How can you maintain a strategy for your website presence to really connect with a core audience and achieve the goals of the university? 

Here are the key takeaways, and lessons learned during the redesign:

1. Build for the audience and not for yourself

You might have lots of different audiences in higher ed, but identifying one core target audience and making sure you are serving their needs is crucial. Who are you building this website for? For Illinois, the vast majority of their audience are prospective students and more specifically, the first time in college. They are incoming freshmen, straight out of high school, and a lot are the first generation in college too. You have to make it real, and relatable for them.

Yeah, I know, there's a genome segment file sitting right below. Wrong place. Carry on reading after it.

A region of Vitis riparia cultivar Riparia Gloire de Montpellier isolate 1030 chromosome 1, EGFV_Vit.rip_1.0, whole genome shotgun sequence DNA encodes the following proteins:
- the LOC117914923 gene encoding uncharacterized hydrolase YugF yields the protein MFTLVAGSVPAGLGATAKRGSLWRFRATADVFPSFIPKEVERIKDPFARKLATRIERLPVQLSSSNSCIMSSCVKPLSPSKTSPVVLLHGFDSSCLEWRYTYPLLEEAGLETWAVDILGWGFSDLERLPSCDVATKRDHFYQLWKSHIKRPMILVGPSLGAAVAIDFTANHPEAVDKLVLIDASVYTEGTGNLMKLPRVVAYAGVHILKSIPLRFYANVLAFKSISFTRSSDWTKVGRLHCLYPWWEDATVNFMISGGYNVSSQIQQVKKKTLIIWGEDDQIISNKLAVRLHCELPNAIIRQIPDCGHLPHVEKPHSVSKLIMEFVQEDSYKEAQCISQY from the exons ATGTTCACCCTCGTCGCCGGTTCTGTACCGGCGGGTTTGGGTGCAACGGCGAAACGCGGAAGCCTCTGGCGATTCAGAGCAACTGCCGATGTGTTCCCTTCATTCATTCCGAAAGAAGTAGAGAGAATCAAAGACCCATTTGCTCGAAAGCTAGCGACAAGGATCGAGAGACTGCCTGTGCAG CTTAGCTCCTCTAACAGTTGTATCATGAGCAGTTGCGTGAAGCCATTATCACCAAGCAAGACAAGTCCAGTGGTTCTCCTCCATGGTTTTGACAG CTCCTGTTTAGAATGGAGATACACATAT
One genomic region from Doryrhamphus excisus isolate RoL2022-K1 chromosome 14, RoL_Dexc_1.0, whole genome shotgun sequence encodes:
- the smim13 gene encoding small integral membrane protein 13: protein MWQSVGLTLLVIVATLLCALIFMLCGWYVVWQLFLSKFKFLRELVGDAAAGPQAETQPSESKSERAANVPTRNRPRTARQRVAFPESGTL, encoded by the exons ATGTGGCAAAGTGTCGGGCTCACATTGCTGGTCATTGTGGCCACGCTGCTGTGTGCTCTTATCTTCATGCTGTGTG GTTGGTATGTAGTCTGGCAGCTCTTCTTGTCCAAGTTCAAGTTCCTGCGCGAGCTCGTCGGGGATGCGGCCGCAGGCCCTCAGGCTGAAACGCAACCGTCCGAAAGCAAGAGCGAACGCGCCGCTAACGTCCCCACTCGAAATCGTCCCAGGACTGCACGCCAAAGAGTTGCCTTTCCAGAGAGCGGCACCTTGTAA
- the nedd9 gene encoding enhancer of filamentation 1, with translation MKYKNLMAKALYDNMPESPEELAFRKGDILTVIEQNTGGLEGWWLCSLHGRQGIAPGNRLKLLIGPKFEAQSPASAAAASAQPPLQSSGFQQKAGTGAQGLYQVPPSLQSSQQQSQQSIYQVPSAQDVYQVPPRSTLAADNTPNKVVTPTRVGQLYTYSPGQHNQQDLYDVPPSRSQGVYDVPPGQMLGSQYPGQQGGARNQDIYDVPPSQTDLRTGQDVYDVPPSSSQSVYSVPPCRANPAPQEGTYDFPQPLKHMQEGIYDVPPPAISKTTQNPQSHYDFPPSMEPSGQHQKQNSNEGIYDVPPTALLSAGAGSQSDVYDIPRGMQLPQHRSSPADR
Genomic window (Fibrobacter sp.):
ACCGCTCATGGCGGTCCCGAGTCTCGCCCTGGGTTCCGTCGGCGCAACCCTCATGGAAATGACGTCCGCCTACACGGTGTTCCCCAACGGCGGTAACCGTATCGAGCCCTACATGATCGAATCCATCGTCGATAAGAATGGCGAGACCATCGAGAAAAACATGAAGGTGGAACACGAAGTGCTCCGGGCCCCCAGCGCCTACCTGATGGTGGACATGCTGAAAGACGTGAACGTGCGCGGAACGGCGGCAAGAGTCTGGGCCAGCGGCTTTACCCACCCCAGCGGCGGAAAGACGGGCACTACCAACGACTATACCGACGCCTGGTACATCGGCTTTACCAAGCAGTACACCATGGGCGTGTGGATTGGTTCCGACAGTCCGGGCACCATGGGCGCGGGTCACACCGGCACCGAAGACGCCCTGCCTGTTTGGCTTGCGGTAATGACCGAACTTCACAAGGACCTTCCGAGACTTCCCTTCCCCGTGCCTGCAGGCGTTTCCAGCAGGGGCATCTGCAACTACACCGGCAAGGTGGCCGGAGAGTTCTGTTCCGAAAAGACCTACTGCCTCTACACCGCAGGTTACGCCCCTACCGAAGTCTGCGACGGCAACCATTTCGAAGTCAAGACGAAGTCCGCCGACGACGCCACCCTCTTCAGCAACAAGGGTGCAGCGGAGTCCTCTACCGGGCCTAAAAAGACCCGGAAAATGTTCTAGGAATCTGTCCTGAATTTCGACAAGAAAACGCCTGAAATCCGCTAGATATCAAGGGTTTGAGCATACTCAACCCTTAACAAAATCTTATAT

Focus on providing answers, not solutions

Floating ‘apply’ links mean you’re trying to force people down a path they don’t necessarily want to go down. People are there to find an answer to a question, or for you to point them in the right direction. If you provide solutions, you’re deciding for them. By providing answers to their questions, at different stages in their journey, you build trust.

Provide ways to ask questions and communicate 

Everyone goes to websites to find an answer, so allow users the chance to ask questions. You need to find better ways other than ‘apply’ or ‘schedule a visit’. On all of their academic pages, Illinois added a form for ‘I want to learn more.’ This opened up huge doors for them. Previously on all of their academic pages, the only call-to-action (CTA) button was ‘apply.’